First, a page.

White House Hosts Environmental Forum

Last Wednesday, December 15, marked a historic day as the White House hosted the first-ever Environmental Justice Forum.  Major cabinet members along with environmental leaders from across the country met to discuss improving the “health and environmental integrity of the nation’s often-neglected poorer communities.” The summit began at 10 am (EST) with live streaming offered via the internet.  The daylong Environmental Justice Forum agenda specified six sessions starting with green jobs and concluding with climate adaptation.

The United States Environmental Protection Agency held the forum just a week after the conclusion of the Cancun Climate Conference 2010.  The Eisenhower Executive Office, next to the White House, acted as host site for the summit.  The event saw environmental leaders, officials from state, local, and tribal governments, along with feature heads of eight federal U.S. agencies in attendance.  Noted speakers included Nancy Sutley, Chair, White House Council on Environmental Quality; Lisa P. Jackson, Administrator, U.S. Environmental Protection Agency; Ken Salazar, Secretary, U.S. Department of Interior; Eric Holder, Attorney General, U.S. Department of Justice; Hilda Solis, Secretary, U.S. Department of Labor; Kathleen Sebelius, Secretary, U.S. Department of Health and Human Services; and Janet Napolitano, Secretary, U.S. Department of Homeland Security.   Steven Chu, Secretary, U.S. Department of Energy was also slated to speak, but called in sick.   

Environmental justice was a concept formed in the 1980s in response to citizens of poorer communities voicing environmental discrimination (evolving into the term environmental racism).  Lack of political and economical power, combined with lack of environmental awareness, prevented poorer areas from benefiting from environmental regulations.  The lack of environmental regulation lead to practices such as toxic dumping, municipal waste facility, and poor land use decisions which negatively affected less affluent communities.  Championed primarily by minority races, environmental justice began as a grassroots activism eventually changing legislation’s actions by allowing communities to be informed about developments in their area.

Actions in the 1980s gave way to the Environmental Justice Movement, but the development of such a movement is believed to have origins as early as the Civil Rights Movement in the 1960s and the Environmental Movement in the 1960s and 1970s.  The Movements are considered stepping stones for the concept of Environmental Justice because of “environmental threats from hazardous wastes and other toxic chemicals in their communities, low-income communities of color emerged as strong activists against what they viewed as environmental attacks on their civil rights.”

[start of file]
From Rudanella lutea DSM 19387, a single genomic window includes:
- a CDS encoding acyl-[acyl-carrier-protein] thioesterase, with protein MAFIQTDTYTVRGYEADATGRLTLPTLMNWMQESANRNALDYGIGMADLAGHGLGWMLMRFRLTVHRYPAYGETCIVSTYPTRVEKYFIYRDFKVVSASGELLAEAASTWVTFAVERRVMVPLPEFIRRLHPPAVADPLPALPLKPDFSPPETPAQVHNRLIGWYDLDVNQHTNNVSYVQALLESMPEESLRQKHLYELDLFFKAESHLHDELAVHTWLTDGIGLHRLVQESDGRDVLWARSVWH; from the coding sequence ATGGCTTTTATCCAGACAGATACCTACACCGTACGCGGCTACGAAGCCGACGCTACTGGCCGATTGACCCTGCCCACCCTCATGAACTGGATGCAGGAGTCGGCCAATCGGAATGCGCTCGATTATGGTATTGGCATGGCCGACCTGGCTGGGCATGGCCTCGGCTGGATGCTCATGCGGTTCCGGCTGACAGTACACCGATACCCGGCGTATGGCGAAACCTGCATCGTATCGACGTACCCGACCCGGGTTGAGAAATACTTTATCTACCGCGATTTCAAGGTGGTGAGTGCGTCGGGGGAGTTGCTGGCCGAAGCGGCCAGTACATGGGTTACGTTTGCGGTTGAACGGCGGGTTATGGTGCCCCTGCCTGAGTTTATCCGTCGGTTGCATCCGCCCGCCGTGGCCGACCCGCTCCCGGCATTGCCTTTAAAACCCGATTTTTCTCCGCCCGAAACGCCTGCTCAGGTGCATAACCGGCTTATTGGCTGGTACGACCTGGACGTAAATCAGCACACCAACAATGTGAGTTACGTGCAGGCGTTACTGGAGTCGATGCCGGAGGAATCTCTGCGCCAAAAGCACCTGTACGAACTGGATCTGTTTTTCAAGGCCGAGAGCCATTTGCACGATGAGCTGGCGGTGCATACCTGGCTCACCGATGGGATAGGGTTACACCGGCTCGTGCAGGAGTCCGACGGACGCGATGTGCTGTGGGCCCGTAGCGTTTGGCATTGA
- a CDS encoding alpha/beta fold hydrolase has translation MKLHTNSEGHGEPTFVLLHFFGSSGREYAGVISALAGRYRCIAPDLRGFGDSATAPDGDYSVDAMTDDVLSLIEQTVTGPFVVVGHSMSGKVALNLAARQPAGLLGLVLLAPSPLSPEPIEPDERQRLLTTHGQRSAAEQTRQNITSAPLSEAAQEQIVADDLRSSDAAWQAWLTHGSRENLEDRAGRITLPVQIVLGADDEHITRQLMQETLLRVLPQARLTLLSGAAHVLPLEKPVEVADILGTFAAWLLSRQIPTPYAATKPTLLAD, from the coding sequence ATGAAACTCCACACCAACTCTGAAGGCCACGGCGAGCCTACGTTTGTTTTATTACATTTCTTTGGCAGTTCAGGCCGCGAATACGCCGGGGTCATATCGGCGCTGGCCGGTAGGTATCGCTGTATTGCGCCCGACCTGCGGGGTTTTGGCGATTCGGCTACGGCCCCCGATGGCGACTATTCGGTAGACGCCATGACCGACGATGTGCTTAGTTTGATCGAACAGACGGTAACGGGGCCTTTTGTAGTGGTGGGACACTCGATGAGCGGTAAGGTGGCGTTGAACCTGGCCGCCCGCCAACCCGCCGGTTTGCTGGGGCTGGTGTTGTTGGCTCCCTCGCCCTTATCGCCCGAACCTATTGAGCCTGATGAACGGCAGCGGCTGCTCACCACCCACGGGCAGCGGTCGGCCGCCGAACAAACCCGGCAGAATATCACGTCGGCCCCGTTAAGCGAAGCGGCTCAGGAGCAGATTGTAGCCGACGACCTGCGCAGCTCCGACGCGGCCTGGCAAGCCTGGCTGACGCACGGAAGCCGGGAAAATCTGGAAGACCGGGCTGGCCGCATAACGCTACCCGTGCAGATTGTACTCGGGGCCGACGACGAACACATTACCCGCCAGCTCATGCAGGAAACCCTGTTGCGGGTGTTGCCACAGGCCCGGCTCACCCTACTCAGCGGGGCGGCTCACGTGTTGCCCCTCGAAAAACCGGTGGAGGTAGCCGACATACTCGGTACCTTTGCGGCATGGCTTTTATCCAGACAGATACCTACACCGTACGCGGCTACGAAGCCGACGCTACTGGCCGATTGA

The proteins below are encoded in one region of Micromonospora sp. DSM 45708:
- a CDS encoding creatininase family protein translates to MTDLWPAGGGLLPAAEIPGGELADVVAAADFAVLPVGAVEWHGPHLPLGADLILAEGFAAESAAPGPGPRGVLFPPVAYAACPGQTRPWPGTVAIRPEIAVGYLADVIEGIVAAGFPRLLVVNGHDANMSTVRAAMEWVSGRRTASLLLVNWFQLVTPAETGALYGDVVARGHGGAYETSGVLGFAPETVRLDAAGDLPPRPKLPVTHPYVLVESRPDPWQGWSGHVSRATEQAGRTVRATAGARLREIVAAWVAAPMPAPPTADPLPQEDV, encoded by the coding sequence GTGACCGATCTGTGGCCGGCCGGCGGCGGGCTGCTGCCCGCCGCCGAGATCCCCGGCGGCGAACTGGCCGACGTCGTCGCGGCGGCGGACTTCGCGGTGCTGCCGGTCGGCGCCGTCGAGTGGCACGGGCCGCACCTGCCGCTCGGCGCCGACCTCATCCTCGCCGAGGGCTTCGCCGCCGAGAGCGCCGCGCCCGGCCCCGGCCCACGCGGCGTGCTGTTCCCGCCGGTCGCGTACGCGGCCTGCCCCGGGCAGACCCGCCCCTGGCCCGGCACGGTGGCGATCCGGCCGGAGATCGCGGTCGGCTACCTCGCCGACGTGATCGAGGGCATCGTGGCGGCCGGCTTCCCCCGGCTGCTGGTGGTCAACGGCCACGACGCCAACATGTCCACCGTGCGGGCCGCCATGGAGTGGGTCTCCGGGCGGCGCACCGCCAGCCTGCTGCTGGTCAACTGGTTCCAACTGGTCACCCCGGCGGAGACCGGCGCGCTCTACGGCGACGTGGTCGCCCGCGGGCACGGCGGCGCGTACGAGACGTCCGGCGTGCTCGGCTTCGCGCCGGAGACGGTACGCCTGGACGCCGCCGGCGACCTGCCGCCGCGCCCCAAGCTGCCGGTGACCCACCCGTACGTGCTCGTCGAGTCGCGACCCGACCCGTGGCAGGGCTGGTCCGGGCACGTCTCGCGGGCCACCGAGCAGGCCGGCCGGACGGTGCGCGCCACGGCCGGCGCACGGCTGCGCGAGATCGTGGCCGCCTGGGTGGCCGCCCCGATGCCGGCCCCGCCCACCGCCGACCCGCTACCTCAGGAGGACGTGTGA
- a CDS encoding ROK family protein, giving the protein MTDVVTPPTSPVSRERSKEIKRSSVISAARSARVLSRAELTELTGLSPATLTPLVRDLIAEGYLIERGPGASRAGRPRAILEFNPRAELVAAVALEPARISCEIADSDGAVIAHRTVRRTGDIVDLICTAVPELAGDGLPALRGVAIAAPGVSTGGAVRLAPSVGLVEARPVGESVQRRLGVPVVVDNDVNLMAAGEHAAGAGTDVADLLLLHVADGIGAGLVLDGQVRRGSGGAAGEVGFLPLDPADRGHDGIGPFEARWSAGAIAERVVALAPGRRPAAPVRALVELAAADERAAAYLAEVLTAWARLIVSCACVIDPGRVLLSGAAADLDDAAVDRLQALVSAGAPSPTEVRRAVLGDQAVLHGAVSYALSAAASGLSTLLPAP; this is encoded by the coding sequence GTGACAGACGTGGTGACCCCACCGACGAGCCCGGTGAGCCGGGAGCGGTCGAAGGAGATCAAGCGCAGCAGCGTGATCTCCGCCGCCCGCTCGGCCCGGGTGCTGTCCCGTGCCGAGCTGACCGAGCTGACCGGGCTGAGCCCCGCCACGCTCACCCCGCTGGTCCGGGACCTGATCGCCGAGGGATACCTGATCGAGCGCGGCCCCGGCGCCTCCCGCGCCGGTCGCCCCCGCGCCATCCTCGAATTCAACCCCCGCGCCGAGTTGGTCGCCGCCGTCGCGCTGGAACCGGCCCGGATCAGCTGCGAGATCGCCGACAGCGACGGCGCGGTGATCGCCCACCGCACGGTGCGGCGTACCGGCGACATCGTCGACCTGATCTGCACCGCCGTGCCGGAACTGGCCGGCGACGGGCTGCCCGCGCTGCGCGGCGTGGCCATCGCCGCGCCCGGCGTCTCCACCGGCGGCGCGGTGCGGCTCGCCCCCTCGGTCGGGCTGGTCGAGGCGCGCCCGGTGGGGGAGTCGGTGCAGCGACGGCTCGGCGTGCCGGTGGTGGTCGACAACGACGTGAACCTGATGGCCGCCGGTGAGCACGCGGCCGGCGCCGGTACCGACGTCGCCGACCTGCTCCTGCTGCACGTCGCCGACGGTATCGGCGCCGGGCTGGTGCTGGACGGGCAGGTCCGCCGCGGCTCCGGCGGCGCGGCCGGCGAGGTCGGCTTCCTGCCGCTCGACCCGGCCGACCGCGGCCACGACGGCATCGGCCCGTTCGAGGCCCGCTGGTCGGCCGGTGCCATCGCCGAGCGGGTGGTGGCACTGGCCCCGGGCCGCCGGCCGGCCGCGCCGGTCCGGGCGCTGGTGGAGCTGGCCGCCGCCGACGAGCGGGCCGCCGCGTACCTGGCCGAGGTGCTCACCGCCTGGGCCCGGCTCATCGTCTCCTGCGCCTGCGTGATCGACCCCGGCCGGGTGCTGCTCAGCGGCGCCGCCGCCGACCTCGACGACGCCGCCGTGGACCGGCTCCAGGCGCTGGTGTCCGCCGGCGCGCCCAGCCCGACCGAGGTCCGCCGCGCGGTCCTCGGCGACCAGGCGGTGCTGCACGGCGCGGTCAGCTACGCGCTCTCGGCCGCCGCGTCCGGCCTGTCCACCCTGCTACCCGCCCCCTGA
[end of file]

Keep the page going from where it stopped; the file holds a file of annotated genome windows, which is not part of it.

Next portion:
The Environmental Justice Movement may loosely have roots to the Civil Rights and Environmental Movements, but Warren County, North Carolina is recognized as the Environmental Justice birthplace.  In 1982, Warren County, a community with 69 percent non-white citizens, was selected by the state as a chemical landfill site.  A month long protest proved unsuccessful at preventing the landfill from developing.  However, national civil rights leaders and environmentalists took notice.  During this time, then United Church of Christ’s Commission for Racial Justice (CRJ) director and protest participant, Dr. Benjamin Chavis, coined the term environmental racism.  The Warren County event also acted as motivation for a CRJ study on correlations between race and toxic waste.  A 1987 report was published on the study citing large representations of toxic facilities in minority communities. 

In 1992, under the Bush Administration, environmental justice became the cornerstone for the Office of Environmental Justice within the Environmental Protection Agency (EPA).  Two years later, the Clinton Administration challenged federal agencies to become more aware of how their actions would negatively affect minority communities’ environment.  Unfortunately, the Office of Environmental Justice lost financial support during the second Bush Administration. 

President Obama hopes the Environmental Justice Forum will re-spark financial backing, keeping environmental discrimination from occurring.  The overall focus of the conference was on President’s Obama’s “commitment to ensuring that overburdened and low-income communities have the opportunity to enjoy the health and economic benefits of a clean environment.” 

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